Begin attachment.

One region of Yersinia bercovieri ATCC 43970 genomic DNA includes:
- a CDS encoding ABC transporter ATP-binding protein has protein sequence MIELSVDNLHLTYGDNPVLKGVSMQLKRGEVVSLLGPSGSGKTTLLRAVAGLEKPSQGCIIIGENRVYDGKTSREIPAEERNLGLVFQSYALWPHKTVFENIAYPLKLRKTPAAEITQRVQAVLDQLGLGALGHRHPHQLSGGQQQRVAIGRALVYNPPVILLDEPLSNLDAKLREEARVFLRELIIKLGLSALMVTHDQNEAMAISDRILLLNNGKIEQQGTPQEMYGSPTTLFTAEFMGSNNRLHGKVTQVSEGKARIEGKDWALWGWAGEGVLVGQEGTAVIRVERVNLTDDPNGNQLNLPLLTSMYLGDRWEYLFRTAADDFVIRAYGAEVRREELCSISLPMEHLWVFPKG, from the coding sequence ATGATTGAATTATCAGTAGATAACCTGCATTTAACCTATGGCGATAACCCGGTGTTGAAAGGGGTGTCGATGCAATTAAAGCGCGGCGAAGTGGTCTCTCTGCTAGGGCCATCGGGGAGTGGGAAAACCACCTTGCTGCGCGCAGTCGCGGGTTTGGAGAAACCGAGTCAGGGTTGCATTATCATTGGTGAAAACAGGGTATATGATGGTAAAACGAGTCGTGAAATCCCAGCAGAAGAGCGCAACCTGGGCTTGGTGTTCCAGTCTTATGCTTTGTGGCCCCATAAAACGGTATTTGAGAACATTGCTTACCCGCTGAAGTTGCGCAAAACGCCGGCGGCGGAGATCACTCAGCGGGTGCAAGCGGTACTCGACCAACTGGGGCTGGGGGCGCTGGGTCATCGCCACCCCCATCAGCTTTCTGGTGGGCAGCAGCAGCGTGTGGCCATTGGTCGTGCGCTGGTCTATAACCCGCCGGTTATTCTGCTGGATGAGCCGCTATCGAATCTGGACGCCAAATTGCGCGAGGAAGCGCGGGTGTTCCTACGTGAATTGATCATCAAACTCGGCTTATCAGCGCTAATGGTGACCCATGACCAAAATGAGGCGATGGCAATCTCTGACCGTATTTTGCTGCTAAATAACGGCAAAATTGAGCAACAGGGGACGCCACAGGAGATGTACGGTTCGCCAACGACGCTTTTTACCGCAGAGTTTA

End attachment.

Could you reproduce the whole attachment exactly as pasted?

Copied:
One region of Yersinia bercovieri ATCC 43970 genomic DNA includes:
- a CDS encoding ABC transporter ATP-binding protein has protein sequence MIELSVDNLHLTYGDNPVLKGVSMQLKRGEVVSLLGPSGSGKTTLLRAVAGLEKPSQGCIIIGENRVYDGKTSREIPAEERNLGLVFQSYALWPHKTVFENIAYPLKLRKTPAAEITQRVQAVLDQLGLGALGHRHPHQLSGGQQQRVAIGRALVYNPPVILLDEPLSNLDAKLREEARVFLRELIIKLGLSALMVTHDQNEAMAISDRILLLNNGKIEQQGTPQEMYGSPTTLFTAEFMGSNNRLHGKVTQVSEGKARIEGKDWALWGWAGEGVLVGQEGTAVIRVERVNLTDDPNGNQLNLPLLTSMYLGDRWEYLFRTAADDFVIRAYGAEVRREELCSISLPMEHLWVFPKG, from the coding sequence ATGATTGAATTATCAGTAGATAACCTGCATTTAACCTATGGCGATAACCCGGTGTTGAAAGGGGTGTCGATGCAATTAAAGCGCGGCGAAGTGGTCTCTCTGCTAGGGCCATCGGGGAGTGGGAAAACCACCTTGCTGCGCGCAGTCGCGGGTTTGGAGAAACCGAGTCAGGGTTGCATTATCATTGGTGAAAACAGGGTATATGATGGTAAAACGAGTCGTGAAATCCCAGCAGAAGAGCGCAACCTGGGCTTGGTGTTCCAGTCTTATGCTTTGTGGCCCCATAAAACGGTATTTGAGAACATTGCTTACCCGCTGAAGTTGCGCAAAACGCCGGCGGCGGAGATCACTCAGCGGGTGCAAGCGGTACTCGACCAACTGGGGCTGGGGGCGCTGGGTCATCGCCACCCCCATCAGCTTTCTGGTGGGCAGCAGCAGCGTGTGGCCATTGGTCGTGCGCTGGTCTATAACCCGCCGGTTATTCTGCTGGATGAGCCGCTATCGAATCTGGACGCCAAATTGCGCGAGGAAGCGCGGGTGTTCCTACGTGAATTGATCATCAAACTCGGCTTATCAGCGCTAATGGTGACCCATGACCAAAATGAGGCGATGGCAATCTCTGACCGTATTTTGCTGCTAAATAACGGCAAAATTGAGCAACAGGGGACGCCACAGGAGATGTACGGTTCGCCAACGACGCTTTTTACCGCAGAGTTTA